Let’s say you own two co-ops in Manhattan and a home in New Jersey. All are all mortgage-free but you have a $69,000 home equity loan on the house. You may wonder if it’s better to continue to live in New Jersey with assets in New York or to move back to New York—or even somewhere else. This decision should be based at least in part on how your assets will be taxed, when you pass away. You also want to think about the beneficiaries of your property.

nj.com’s recent article asks, “Are estate and inheritances taxes worse in New York or New Jersey?” The article explains that estate and inheritance taxes are two different things, and it’s important to understand them.

An estate tax is levied on the estate of the decedent. An inheritance tax is paid by the beneficiary who gets the distribution from the estate. Few states have inheritances taxes. New Jersey abandoned their estate tax effective Jan. 1, 2018. However, New Jersey still has an inheritance tax. It is only applicable to non-Class A beneficiaries, which typically are heirs who are not lineal descendants. Children or grandchildren are Class A beneficiaries, so the inheritance tax would not apply to them.

There’s no inheritance tax in New York. However, the estate tax is imposed on taxable estates in excess of the state exemption. That’s $5.49 million in 2019 and will go up to $5.85 million in 2020. New York estate tax rates begin at 3.06% and increase to 16.0% for taxable estates in excess of $10.1 million.

An estate of a New York non-resident is required to file a New York State estate tax return, if the estate includes any real or tangible property in New York State and the amount of the non-resident’s federal gross estate, plus the amount of any “includable gifts,” is more than the state’s exclusion amount at the time of death. “Includable gifts” are gifts made while the decedent was a New York resident during the preceding three-year period ending on the date of death. These aren’t included in the decedent’s federal gross estate.

In the example above, it looks like New Jersey would be the better domicile in which to claim residency, because no estate or inheritance tax would be due. Depending on the value of the two co-ops in New York, he may owe New York estate tax, if the value exceeds the New York State estate exclusion amount. That’s true whether he’s a New York or New Jersey resident.

Under current New Jersey law, moving to another non-estate tax state, like Florida, won’t help him with any additional estate tax benefit. As always, talk with an estate planning attorney regarding the above specifics and to make certain that your estate plan is complete and follows your goals.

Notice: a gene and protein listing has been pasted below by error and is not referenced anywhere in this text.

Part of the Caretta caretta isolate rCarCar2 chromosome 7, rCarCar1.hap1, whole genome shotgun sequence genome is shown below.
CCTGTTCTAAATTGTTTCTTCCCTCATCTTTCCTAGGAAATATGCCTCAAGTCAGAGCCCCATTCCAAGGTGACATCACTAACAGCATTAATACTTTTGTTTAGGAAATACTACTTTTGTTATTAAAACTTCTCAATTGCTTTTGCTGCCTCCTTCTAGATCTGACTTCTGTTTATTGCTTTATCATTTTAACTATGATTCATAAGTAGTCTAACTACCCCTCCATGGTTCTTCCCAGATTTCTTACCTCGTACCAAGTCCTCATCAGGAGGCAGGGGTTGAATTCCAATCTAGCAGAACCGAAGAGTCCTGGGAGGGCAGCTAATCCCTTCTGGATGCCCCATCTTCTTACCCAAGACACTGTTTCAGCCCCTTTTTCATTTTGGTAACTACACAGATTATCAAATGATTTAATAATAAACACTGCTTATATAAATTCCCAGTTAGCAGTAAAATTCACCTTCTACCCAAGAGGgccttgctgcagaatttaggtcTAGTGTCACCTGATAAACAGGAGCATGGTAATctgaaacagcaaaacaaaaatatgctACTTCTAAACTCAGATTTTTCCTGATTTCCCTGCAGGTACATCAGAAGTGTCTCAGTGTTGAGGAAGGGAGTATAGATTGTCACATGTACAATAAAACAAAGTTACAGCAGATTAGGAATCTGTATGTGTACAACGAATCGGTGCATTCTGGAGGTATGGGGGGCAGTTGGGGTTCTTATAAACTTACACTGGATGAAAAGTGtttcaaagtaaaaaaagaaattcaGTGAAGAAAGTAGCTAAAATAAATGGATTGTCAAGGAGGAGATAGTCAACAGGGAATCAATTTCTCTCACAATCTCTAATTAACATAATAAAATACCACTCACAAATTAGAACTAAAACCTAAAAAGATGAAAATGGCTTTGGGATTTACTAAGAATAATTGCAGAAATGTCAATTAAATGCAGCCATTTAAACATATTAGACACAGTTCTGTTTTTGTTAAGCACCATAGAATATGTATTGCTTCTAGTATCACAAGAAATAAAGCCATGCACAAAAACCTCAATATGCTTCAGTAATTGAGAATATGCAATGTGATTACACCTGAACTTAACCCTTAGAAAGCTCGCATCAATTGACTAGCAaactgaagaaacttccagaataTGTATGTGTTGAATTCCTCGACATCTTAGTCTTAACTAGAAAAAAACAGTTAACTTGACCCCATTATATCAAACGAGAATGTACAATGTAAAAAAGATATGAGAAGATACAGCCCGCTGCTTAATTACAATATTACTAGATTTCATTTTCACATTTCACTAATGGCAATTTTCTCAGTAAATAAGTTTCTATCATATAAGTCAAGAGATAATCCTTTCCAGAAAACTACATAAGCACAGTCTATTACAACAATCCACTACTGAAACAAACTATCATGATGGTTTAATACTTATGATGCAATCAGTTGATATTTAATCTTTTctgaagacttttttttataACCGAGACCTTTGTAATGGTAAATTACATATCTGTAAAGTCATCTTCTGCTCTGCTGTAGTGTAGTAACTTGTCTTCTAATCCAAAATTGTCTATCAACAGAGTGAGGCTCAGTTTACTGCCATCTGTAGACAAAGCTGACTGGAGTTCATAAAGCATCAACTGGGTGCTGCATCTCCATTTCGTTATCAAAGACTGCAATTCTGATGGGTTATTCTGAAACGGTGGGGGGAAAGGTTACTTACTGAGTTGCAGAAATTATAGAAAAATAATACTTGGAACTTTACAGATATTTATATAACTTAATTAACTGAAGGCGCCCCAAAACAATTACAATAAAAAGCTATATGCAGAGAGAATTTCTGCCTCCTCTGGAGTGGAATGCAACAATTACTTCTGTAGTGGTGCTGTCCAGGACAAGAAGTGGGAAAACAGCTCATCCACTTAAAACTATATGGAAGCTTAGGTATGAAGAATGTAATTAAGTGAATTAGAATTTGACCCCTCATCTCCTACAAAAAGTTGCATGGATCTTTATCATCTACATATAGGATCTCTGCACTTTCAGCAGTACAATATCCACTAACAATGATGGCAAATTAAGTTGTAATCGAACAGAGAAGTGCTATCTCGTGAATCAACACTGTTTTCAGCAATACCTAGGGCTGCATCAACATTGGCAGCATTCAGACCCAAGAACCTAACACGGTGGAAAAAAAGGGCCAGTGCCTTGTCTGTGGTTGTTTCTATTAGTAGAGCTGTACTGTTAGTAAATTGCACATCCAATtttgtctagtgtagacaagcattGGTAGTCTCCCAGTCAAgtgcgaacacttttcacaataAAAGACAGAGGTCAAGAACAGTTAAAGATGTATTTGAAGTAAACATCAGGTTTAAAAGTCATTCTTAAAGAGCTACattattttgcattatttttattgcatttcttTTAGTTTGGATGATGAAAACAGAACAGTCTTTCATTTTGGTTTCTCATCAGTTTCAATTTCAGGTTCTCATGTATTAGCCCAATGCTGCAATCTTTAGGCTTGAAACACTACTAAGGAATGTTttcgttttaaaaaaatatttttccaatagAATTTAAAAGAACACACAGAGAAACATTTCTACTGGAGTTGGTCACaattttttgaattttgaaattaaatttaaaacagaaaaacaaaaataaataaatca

Reference: nj.com (December 4, 2019) “Are estate and inheritances taxes worse in New York or New Jersey?”

What Does Portability Mean, and How Do I Use It?

WMUR’s recent article, “Money Matters: Portability and estates,” explains that each taxpayer is typically permitted what is called an applicable exclusion amount. This is the amount of assets that, at your death, you can bequeath to others tax-free for estate tax purposes. Prior to the law change, spouses couldn’t share their exclusions. However, the Tax Cuts and Jobs Act increased this exclusion significantly. In 2019, the exclusion is $11.4 million per person.

The portion that’s not used by the deceased spouse can be transferred to the surviving spouse. The exclusion is indexed for inflation. However, this exemption level is only in effect until 2025. It will then again lower, probably to around half of its current level.

Before this tax law change, the most frequent way to maximize the exclusion was to set up a trust for each spouse—sometimes known an A/B trust. When the first spouse passes away, an amount equal to the exclusion would go to the B trust (also called a credit-shelter bypass trust).

The assets in this trust would be outside the surviving spouse’s estate and, because the exclusion was applied, were not subject to estate taxes. Anything remaining in the estate of the first to die, would be given to the survivor or could be placed in another trust. This trust is often called an A trust (or marital trust). Transfers to spouses aren’t usually subject to estate tax, so assets passing to the A marital trust would have no estate tax liability. At the surviving spouse’s death, his exclusion would be applied to the assets in the A trust. That way, both spouses would get the benefit of their exclusion.  However, this changed with the new tax law. The first spouse to die now uses the exclusion against assets in his estate. Any unused exclusion amounts can then be used by the surviving spouse with their own, at her death.

This would appear to simplify estate planning, for some, the use of two separate trusts will no longer be needed. However, remember these thoughts: (i) the unused applicable exclusion amount from an earlier marriage usually isn’t available, and you can use the amounts only from your last deceased spouse in your estate planning; (ii) these unused exclusion amounts aren’t indexed for inflation, so the property your spouse receives at your death may increase in value in the future, and its value could ultimately be greater than the unused exclusion; and (iii) to use portability, an estate tax return must be filed, so the estate executor must make an election to do so, by filing a return—even if the estate wouldn’t usually be required to do so.